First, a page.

From “Annual Licensing Meeting”: Gottlieb Sulzberger, Railway Hotel, Upper Piper. Mr Collins presented a petition with 85 signatures in favor of the house, and numerous letters of recommendation. Mr Armstrong stated that the house was necessary, all the requisite accommodation was provided. If the house was refused it would result in a lot of sly grog-Belling. Mr Miller objected on behalf of some of the inhabitants of the district, but the objection was not allowed, and the license was granted. Daily Telegraph, 2 December 1884
Advance Tasmania. — In anticipation of the influx of passengers by the railway to Scottsdale, which is not yet commenced, local enterprise has already provided at the Upper Piper a Railway Hotel ; at Turner’s Marsh, in all haste, another house of accommodation, bearing the same name, is being built, and is to be immediately followed by a second new hotel, for fear the first-named should not be equal to the occasion. Who can now dare call us “Sleepy Hollow.” Daily Telegraph, 14 July 1885
BREACH OF LICENSING ACT.
John Crisp pleaded guilty to having on the 23rd ultimo, allowed persons to enter his licensed house, the Railway Hotel, Upper Piper, after 10 p.m., and was fined 10s and costs. Daily Telegraph, 7 June 1886
George Cunningham applied for a transfer of the house held by J. Crisp at the Railway Hotel, Piper River, and for the license to be transferred to a new house he had erected. Mr. Supt. Armstrong said these was no police objection. Mr. G. T. Collins, in supporting the application, explained that the transfer was a double one, and in addition to the transfer from Crisp to Cunningham, the latter wished to remove to a new house he had erected, which would be more commodious and convenient for the travelling public. The application was granted. Tasmanian, 7 August 1886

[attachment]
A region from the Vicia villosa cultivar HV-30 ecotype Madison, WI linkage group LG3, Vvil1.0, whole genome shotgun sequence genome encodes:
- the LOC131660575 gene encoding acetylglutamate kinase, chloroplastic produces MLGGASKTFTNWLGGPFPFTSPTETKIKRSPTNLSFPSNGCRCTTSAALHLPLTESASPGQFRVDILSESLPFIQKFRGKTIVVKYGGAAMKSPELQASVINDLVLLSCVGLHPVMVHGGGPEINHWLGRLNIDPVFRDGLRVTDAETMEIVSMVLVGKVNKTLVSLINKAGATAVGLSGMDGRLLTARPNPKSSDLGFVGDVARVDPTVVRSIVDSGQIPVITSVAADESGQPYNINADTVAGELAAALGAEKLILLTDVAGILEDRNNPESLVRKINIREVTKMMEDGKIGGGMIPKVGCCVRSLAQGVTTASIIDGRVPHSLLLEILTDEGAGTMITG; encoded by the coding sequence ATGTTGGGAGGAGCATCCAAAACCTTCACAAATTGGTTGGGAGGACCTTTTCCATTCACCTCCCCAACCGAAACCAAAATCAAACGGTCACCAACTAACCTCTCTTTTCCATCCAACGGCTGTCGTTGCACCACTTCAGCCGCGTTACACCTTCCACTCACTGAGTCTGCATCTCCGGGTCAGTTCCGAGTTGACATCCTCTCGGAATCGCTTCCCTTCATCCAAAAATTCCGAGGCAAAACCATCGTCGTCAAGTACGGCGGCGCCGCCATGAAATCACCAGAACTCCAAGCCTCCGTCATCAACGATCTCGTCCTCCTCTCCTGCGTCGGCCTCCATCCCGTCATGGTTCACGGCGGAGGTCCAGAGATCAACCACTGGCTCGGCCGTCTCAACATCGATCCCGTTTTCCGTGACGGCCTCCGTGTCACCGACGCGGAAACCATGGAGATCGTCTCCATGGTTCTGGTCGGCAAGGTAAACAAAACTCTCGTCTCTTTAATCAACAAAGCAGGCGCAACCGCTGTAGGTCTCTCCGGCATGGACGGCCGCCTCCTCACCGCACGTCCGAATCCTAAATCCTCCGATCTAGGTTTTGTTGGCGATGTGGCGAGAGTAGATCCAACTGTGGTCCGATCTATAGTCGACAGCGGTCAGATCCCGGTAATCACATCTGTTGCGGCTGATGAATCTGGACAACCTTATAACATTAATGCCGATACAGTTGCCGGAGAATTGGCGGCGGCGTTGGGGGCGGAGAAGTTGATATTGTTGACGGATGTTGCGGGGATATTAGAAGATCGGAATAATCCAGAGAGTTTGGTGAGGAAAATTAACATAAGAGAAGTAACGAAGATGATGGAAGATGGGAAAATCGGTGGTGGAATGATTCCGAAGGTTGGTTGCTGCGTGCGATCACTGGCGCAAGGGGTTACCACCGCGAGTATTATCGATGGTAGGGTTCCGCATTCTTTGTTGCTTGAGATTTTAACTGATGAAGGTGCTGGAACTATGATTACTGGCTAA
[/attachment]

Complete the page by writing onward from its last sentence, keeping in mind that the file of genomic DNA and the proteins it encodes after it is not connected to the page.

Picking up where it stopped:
1858-1875 Thos. Hardman, Farmers’ Arms, White Hill
In published licensing lists 1860-1873, but there are mentions from earlier and later in news stories.
CORONER’S INQUEST.-On Thursday Wm. Gunn, Esq., held an inquest at Mr. Thomas Hardman’s, the Farmer’s Arms, White Hills, respecting the death of Ann Steel. The Courier, 14 June 1858
BREADALBANE ROAD DISTRICT WE the undersigned landholders and Householders in the Road District of Breadalbane, do hereby convene a meet- ing of the landholders and householders of the above Road District, to be held at Mr. Thomas Hardman’s Inn, White Hills, on Tuesday, the thirty-first day of August,, 1858, at the hour of eleven in the forenoon, for the purpose of electing Trustees, for the purposes of superintending, providing for, and effectuating the construction, repair, and maintenance of the roads in such District, and for carrying out within such District the provisions of the Cross and Bye Roads Act, 1853, tor the ensuing year. Cornwall Chronicle, 11 August 1858
WHITE HILLS . PLOUGHING MATCH.–A, meeting, will take place at Hardman’s Farmers’ Arms Inn, on Thursday, 1st of September, at 6, o’clock in the evening. All, persons interested will please attend. Launceston Examiner, 1 September 1870
From “Supreme Court, Launceston”: The ATTORNEY-GENERAL opened the case for the Crown, and called the following witnesses : James Hand, labourer, residing at Breadalbane, deposed : Was at Hardman’s public-house on the evening of 29th November last , and saw Walters there between 12 and 1 o’clock. Prisoner called witness an ” Irish Papist Fenian,” and witness then struck him. Prisoner then pulled a knife out of his pocket as witness went out. . . . Thos. Hardman, licensed victualler, White Hills, deposed : Knew both prisoners, and was at home when they were at his house on the 29th November. He saw -lined with a stick in his hand and bleeding. He took the stick from Hand and went to Walters and found the knife produced in his possession. Hand said Walters had stabbed him. The blade of the knife had no blood upon it.’ He dressed the wounds of Batted and had him sent to the hospital. The Mercury, 8 January 1876
The following persons have received Public-house licenses at Launceston, in addition to those already published in our Paper : Mr. Edward Dryden, Plough; Mr. William Fraser, Lamb; and Robert Taylor, Wheatsheaf. Colonial Times, 27 October 1825